Serbia is making efforts for the commencement of accession negotiations with the EU

The Serbian government is declaring its chief priority is the continuation of the integration process and a quick start of accession negotiations with the EU. To this end, it has been making efforts primarily to normalise its relations with Kosovo. A breakthrough in relations between Kosovo and Serbia took place on 19 October, when the prime ministers of the two countries, Ivica Dacic and Hashim Thaci, met for the first time since Pristina proclaimed independence.The three meetings of the prime ministers (the last one was held on 4 December) resulted for example in a decision that an agreement on Integrated Border Management scheme (IBM) would come into force on 10 December and exchanging liaison officers. At the same time, working groups are busy implementing the other agreements which the previous government entered into (for example concerning the mutual recognition of documents). Serbia has also stopped boycotting meetings of regional co-operation organisations.




  • When the right-wing coalition of groupings of an anti-EU and anti-Western background took power in Serbia in summer this year, the future of Serbia’s integration with the EU became unclear. However, actions taken by the government so far have proven that EU membership is still a high priority issue for Serbia. At present the government, despite its employment of right-wing rhetoric, is taking tangible actions to reach an agreement with the government in Pristina, which the previous government had avoided, fearing it would be accused of betraying national interests.
  • The government, and especially the key grouping in the coalition – the Serbian Progressive Party and its leader Aleksandr Vucic – see judicial reform and combating organised crime and corruption as important tasks. Although this is an element of coming to terms with the past cherished by the previous cabinet, this goal corresponds to the priority recommendation from the EU—the demand that the rule of law be reinforced and that controversial privatisations which have been taking place over the past twenty years be cleared up.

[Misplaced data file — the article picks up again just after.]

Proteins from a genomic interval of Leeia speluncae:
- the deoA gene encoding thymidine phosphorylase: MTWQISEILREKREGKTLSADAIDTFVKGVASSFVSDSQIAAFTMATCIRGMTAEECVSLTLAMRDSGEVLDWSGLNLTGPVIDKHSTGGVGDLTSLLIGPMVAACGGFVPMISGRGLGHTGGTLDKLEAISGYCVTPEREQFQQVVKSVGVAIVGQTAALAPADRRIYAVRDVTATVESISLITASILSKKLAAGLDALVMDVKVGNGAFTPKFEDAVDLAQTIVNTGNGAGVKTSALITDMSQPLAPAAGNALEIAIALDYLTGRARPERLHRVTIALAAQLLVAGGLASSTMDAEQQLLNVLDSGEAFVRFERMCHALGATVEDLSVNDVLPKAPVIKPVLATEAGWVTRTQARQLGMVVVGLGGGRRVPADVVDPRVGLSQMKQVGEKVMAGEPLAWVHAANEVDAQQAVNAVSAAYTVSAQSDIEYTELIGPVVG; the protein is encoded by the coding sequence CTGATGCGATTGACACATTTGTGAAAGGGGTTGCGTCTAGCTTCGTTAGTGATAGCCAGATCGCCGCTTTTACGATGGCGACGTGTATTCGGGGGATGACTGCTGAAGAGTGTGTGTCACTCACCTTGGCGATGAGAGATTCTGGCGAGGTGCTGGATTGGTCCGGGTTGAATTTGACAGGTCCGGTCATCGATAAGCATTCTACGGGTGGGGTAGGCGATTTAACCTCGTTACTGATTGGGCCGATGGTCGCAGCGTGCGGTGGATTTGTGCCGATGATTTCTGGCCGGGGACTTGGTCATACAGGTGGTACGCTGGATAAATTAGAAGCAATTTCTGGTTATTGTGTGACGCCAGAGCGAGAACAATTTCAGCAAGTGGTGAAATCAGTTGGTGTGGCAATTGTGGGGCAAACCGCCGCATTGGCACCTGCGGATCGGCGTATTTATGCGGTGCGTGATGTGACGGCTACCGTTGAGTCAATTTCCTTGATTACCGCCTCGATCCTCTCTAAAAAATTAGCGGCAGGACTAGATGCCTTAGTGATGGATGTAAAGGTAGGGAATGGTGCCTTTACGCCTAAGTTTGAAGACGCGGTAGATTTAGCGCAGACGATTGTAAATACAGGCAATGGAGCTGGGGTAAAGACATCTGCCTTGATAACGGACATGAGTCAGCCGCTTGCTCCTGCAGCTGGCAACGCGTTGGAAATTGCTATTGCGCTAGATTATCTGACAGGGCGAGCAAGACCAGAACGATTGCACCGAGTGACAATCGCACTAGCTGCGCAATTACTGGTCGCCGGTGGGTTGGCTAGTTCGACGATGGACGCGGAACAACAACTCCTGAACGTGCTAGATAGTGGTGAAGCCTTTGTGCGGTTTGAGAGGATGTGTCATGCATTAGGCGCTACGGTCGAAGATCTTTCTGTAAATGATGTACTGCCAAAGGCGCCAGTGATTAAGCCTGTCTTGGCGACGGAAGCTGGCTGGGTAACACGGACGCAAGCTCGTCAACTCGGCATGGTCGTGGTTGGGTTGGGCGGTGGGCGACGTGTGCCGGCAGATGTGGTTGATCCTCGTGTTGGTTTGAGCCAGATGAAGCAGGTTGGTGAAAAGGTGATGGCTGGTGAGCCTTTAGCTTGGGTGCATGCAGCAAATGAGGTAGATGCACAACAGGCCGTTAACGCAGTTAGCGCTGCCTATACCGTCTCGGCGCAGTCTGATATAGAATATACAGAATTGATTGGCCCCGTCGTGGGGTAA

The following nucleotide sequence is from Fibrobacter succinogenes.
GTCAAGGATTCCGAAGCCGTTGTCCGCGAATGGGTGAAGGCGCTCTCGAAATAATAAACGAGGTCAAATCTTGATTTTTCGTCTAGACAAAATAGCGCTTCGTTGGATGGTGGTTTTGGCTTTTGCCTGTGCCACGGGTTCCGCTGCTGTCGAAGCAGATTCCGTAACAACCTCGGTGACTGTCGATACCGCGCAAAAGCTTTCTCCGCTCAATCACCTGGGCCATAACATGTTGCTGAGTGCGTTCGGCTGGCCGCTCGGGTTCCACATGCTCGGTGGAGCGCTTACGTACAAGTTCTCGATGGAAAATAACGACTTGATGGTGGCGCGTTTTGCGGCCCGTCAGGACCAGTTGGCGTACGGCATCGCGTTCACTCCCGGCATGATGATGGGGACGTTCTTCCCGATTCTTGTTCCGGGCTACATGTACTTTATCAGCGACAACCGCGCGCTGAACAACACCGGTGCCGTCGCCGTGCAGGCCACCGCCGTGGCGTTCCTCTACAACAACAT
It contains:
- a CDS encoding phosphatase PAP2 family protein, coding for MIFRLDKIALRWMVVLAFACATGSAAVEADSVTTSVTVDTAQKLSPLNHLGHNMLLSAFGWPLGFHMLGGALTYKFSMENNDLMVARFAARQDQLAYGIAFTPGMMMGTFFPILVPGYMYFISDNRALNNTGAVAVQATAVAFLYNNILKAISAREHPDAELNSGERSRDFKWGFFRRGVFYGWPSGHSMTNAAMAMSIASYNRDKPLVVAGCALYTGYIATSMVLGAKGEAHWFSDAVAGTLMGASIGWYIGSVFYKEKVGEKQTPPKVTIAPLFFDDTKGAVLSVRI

• The government is also making attempts to tone down anti-European rhetoric and to prevent the escalation of anti-EU sentiments in the society, while public dissatisfaction has intensified due to verdicts passed by the International Criminal Tribunal for the former Yugoslavia (ICTY), under which Albanian and Croat commanders were found not guilty of war crimes committed against Serb civilians.
  • Measures taken with the end of facilitating integration with the EU, which mean significant concessions to the government in Pristina, are contrary to the declarations made by the governing party before the elections and are being taken in unfavourable social conditions (for example, the controversial verdicts of the ICTY, the declining interest in EU enlargement, the threat of the re-introduction of the visa regime in connection with the increasing number of asylum seekers in EU member states for economic reasons). However, it appears that, given the current bad economic situation, the government believes that only a success linked to EU integration can guarantee it continues to enjoy public support.

  • The durability of the pro-European line in the Serbian government’s policy and in the implementation of agreements with Kosovo will depend on a positive response from the EU. The government in Belgrade hopes that the nearest session of the Council of the European Union (13–14 December), will bring the promise that accession negotiations will commence with Serbia in the first half of 2013. This would allow the ruling class to maintain its credibility in the eyes of the Serbian public.